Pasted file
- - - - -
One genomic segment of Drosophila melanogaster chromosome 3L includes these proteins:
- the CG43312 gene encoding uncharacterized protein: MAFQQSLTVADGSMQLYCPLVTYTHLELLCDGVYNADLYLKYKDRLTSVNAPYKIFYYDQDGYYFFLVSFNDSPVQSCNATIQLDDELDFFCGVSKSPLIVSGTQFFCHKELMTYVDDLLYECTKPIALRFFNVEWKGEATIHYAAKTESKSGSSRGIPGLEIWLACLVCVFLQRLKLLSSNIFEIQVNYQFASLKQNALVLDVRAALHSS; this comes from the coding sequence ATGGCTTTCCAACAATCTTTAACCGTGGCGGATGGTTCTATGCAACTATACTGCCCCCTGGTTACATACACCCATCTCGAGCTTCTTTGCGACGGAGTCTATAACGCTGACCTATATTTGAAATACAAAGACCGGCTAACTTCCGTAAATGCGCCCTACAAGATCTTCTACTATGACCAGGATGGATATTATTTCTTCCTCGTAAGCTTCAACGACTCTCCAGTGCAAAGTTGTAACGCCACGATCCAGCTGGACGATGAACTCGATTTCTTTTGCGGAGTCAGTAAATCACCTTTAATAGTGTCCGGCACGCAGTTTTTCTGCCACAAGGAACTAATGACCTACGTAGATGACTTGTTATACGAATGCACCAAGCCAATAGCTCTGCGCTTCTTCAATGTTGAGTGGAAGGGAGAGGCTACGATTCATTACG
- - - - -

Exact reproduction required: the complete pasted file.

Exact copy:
One genomic segment of Drosophila melanogaster chromosome 3L includes these proteins:
- the CG43312 gene encoding uncharacterized protein: MAFQQSLTVADGSMQLYCPLVTYTHLELLCDGVYNADLYLKYKDRLTSVNAPYKIFYYDQDGYYFFLVSFNDSPVQSCNATIQLDDELDFFCGVSKSPLIVSGTQFFCHKELMTYVDDLLYECTKPIALRFFNVEWKGEATIHYAAKTESKSGSSRGIPGLEIWLACLVCVFLQRLKLLSSNIFEIQVNYQFASLKQNALVLDVRAALHSS; this comes from the coding sequence ATGGCTTTCCAACAATCTTTAACCGTGGCGGATGGTTCTATGCAACTATACTGCCCCCTGGTTACATACACCCATCTCGAGCTTCTTTGCGACGGAGTCTATAACGCTGACCTATATTTGAAATACAAAGACCGGCTAACTTCCGTAAATGCGCCCTACAAGATCTTCTACTATGACCAGGATGGATATTATTTCTTCCTCGTAAGCTTCAACGACTCTCCAGTGCAAAGTTGTAACGCCACGATCCAGCTGGACGATGAACTCGATTTCTTTTGCGGAGTCAGTAAATCACCTTTAATAGTGTCCGGCACGCAGTTTTTCTGCCACAAGGAACTAATGACCTACGTAGATGACTTGTTATACGAATGCACCAAGCCAATAGCTCTGCGCTTCTTCAATGTTGAGTGGAAGGGAGAGGCTACGATTCATTACG